), Hitachi (HIT
), and Fujitsu (FJTSY
Forget about China for the moment, though. The more immediate threat to Japan's global dominance in consumer electronics may come not from Shanghai but from Seoul. Case in point: South Korea's dominance in the rapidly expanding market for MP3 players -- a red hot gizmo in global gadgetry.
Believe it or not, Korea's Samsung and LG, plus a host of smaller Korean players, now control 56% of the $300 million market for MP3 players, which let users play music downloaded from the Internet or tunes copied from CDs. The market is expected to grow more than tenfold by 2005, to $3 billion plus, according to industry analysts.
FASHION STATEMENTS. MP3 players give consumers the freedom to select songs of their liking and play them in whatever order they choose. The devices are weigh hardly anything and, thanks to some snazzy designs, have become something of a fashion statement among the digerati.
World-class technology, portability, and design -- the Japanese mastered those arts long ago. But the Koreans? Actually, the real pockets of innovation in South Korean high-tech are a clutch of startup companies you've probably never heard of. One is Digitalway, which operates out of a state-built design center about 45 minutes outside of Seoul in Seongnam City.
There I recently met its CEO, J.K. Woo. He and bunch of other ex-Samsung executives and engineers launched Digitalway back in 1998, a time of national humiliation for South Korea following its financial meltdown and the International Monetary Fund bailout during the Asian financial crisis.
NEW GAME? When we spoke, Woo had just returned from Moscow, where his line of MP3 players is selling briskly. But Digitalway's critical markets are the U.S., Japan, and the rest of Asia -- it has managed to grab about 33% of the market in each. Woo is especially proud of sales in Japan. "I had to fight Sony, they are the big guys," he grins.
What I wanted to know, though, is what special set of factors allowed the Koreans to come out of nowhere and dominate the leading edge of consumer electronics. What about hefty research and development spending and years of branding? Doesn't this game belong to "the big guys"?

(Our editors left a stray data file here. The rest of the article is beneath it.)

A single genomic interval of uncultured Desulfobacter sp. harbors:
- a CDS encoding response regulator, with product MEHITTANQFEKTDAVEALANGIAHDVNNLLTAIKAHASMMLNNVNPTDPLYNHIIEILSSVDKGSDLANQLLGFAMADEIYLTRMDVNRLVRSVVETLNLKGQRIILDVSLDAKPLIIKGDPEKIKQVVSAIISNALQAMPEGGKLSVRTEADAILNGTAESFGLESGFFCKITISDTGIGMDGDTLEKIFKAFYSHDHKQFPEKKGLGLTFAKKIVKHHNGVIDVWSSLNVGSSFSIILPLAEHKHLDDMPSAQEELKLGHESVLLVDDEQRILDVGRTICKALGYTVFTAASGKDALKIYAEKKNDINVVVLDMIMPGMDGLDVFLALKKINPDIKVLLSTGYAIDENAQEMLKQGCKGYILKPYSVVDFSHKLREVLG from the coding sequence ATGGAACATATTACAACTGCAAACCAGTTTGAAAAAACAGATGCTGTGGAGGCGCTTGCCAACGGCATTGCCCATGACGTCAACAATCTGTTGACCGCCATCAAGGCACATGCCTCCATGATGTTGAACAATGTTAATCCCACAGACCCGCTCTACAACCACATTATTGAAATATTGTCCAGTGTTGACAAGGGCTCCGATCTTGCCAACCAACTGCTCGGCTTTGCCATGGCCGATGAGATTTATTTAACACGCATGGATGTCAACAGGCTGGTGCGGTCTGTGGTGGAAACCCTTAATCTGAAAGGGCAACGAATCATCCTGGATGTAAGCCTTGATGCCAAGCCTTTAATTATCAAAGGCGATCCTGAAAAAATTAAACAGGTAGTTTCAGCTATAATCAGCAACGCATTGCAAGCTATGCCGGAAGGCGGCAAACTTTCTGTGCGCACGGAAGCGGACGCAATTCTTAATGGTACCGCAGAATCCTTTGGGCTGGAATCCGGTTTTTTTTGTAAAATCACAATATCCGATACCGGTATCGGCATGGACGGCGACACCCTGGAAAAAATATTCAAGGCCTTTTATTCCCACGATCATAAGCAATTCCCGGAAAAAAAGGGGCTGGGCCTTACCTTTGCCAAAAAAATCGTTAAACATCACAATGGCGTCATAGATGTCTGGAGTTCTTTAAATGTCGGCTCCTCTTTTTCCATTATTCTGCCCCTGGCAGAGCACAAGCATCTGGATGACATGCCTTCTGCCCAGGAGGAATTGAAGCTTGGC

Woo doesn't think so, and his reasons are worth considering. For one thing, in this market what matters most is software, memory capacity, and design. Today, the kind of patented technologies, precision parts, and instruments the Japanese excel at matter less than they used too, he figures. (Though for the record, Digitalway is embroiled in a patent dispute with another Korean company.)
GADGET-CRAZY. Meanwhile, the Koreans dominate in memory chips, and their labor costs are lower than for Japanese workers. Plus, the quality of their design has improved. Digitalway's product line of lightweight players looks pretty cool to me, and the devices could easily be worn like a necklace or snapped on to a wrist. Woo also argues that the current generation of technophiles are far less brand-conscious than before. In fact, being out there with a new gadget made by a company nobody ever heard of is a badge of honor with this crowd, he says.
Then there's the fact that Koreans are perhaps the most gadget-crazy people on the planet. While mobile-phone sales have cooled off in Japan, Koreans keep trading in phones for newer models about every six months. Woo says his companies gets about 100 e-mails a day from consumers with feedback about its MP3 players and even suggestions for new features. "We have a big and wide following of consumers on the Internet," he says.
In fact, Korean high-tech players view the Net as a giant focus group. They can roll out new products, test them with customers, and refine them according to the feedback they get on the Net. Such are the advantages of working in a society that has embraced technology in a big way.
TOO COCKY? Next, Woo hopes to move into lower-end digital cameras and camcorders. They won't match the top-end products of such rivals as Sony and Canon, but he thinks the camera market offers a golden opportunity.
O.K., so South Korea is clocking a 5% economic growth rate this year, and people might be feeling a little cocky. Sony and other big consumer electronics makers like Philips aren't going to blithely watch a major market segment fall to these newcomers. But when it comes to global consumer electronics, the Koreans are starting to look like serious competition. And if the big players in Japan and elsewhere don't pay heed, the may have much more to worry about than the rise of the Middle Kingdom. Bremner, Tokyo bureau chief for BusinessWeek, offers his views every week in Eye on Japan, only for BusinessWeek Online